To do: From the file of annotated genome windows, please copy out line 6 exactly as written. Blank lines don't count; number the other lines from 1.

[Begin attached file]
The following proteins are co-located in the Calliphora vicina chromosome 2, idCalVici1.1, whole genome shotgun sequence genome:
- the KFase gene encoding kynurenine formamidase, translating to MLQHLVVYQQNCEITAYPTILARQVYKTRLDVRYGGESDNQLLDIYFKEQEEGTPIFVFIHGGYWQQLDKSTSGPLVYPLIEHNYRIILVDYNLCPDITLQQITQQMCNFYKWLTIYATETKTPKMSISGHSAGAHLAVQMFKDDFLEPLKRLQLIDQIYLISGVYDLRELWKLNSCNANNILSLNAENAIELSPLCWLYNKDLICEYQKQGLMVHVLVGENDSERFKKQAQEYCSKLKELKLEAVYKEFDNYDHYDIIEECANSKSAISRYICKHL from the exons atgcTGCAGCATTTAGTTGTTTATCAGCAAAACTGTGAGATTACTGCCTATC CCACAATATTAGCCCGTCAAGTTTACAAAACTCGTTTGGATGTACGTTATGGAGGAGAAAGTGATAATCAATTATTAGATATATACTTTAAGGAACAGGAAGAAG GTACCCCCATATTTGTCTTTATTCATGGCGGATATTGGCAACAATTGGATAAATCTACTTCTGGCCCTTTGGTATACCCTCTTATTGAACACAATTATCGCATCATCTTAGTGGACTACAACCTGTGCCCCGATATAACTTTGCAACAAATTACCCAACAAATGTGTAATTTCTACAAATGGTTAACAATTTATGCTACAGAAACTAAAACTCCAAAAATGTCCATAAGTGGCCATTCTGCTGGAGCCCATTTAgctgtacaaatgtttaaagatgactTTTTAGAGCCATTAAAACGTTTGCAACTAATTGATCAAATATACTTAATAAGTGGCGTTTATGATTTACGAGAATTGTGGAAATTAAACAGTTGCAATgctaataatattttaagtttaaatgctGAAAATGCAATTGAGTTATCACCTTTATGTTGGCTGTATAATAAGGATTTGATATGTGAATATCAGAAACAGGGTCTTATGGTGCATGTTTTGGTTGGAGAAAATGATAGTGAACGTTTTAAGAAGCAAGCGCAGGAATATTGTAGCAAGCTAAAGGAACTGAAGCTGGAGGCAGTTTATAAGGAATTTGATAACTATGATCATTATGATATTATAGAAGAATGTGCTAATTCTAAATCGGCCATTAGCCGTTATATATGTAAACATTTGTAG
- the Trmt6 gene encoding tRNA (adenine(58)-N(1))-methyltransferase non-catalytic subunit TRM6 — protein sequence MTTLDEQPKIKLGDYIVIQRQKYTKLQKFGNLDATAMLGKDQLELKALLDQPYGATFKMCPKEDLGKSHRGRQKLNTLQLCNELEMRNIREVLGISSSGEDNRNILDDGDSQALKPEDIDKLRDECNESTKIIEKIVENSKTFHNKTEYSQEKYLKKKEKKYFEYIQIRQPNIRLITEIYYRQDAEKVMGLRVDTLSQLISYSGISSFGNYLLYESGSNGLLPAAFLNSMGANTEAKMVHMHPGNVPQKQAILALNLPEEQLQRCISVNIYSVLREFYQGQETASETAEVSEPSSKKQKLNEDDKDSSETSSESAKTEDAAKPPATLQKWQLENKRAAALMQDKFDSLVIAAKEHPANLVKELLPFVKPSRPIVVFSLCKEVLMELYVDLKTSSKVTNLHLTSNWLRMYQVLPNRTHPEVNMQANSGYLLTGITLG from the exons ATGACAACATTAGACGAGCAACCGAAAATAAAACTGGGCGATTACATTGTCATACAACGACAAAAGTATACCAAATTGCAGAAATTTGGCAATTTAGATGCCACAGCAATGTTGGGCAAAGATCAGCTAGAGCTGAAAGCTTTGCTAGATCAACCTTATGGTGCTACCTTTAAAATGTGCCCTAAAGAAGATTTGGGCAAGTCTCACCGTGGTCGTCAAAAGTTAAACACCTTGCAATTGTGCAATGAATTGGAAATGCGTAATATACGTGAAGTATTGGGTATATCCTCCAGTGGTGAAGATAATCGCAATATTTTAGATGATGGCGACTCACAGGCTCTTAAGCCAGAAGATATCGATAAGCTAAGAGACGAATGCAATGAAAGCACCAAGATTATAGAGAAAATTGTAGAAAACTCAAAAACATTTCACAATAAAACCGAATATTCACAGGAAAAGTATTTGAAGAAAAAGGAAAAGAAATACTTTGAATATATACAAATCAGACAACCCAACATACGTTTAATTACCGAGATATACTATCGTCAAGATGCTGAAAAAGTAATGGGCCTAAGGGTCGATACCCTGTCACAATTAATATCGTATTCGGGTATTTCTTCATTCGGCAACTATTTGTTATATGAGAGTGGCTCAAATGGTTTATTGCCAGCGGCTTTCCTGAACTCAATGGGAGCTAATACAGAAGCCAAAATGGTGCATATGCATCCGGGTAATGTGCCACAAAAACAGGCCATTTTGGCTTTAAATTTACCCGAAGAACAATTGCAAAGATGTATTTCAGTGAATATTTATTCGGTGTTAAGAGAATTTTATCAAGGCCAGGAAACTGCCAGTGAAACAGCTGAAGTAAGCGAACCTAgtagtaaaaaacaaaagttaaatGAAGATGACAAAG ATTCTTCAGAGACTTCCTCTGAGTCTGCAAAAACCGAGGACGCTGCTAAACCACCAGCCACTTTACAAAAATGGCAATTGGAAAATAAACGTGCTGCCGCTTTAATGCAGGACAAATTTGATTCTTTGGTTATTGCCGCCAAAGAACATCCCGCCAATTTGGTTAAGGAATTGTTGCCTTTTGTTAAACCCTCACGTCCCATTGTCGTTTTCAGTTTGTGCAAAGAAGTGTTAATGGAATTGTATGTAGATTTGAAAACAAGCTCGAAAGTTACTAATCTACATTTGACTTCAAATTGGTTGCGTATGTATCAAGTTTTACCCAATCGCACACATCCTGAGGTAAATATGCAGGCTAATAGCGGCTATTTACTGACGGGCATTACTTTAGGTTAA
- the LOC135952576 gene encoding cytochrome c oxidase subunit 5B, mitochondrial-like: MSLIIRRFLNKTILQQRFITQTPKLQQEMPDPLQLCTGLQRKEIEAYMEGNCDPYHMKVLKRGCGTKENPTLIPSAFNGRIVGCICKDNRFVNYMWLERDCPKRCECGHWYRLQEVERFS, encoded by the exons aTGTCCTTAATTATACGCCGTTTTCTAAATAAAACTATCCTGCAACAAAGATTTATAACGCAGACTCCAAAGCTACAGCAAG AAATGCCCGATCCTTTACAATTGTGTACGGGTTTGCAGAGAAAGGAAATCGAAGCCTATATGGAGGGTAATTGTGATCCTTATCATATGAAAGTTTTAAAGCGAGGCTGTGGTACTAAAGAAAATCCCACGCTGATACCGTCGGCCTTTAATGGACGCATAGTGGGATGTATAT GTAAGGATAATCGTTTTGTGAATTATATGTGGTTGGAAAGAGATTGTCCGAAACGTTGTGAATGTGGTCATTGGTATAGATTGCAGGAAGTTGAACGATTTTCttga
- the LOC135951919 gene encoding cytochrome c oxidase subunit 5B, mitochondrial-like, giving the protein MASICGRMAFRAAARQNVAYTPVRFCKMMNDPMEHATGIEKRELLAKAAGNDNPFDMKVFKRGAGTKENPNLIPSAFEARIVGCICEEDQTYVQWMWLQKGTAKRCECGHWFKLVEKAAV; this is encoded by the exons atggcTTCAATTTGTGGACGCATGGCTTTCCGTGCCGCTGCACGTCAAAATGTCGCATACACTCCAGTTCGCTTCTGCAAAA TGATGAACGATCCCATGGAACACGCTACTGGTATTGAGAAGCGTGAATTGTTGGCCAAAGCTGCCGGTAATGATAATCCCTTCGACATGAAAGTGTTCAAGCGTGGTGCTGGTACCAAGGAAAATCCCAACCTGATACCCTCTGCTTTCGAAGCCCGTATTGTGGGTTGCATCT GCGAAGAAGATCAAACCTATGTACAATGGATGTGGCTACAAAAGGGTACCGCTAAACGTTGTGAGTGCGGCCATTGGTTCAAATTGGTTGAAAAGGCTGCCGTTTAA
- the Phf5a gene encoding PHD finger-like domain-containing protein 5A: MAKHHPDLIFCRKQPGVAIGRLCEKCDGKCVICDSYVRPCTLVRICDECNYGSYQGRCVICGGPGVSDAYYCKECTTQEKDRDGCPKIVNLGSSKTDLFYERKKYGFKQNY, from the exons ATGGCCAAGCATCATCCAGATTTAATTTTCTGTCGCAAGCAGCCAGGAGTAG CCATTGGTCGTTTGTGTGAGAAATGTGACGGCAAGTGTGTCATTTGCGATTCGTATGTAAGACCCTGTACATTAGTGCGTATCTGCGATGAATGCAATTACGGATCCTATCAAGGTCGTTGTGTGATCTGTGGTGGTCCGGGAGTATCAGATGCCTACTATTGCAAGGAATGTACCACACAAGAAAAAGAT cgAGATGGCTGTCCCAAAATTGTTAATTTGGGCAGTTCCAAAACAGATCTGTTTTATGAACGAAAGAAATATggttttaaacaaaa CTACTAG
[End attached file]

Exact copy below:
- the Phf5a gene encoding PHD finger-like domain-containing protein 5A: MAKHHPDLIFCRKQPGVAIGRLCEKCDGKCVICDSYVRPCTLVRICDECNYGSYQGRCVICGGPGVSDAYYCKECTTQEKDRDGCPKIVNLGSSKTDLFYERKKYGFKQNY, from the exons ATGGCCAAGCATCATCCAGATTTAATTTTCTGTCGCAAGCAGCCAGGAGTAG CCATTGGTCGTTTGTGTGAGAAATGTGACGGCAAGTGTGTCATTTGCGATTCGTATGTAAGACCCTGTACATTAGTGCGTATCTGCGATGAATGCAATTACGGATCCTATCAAGGTCGTTGTGTGATCTGTGGTGGTCCGGGAGTATCAGATGCCTACTATTGCAAGGAATGTACCACACAAGAAAAAGAT cgAGATGGCTGTCCCAAAATTGTTAATTTGGGCAGTTCCAAAACAGATCTGTTTTATGAACGAAAGAAATATggttttaaacaaaa CTACTAG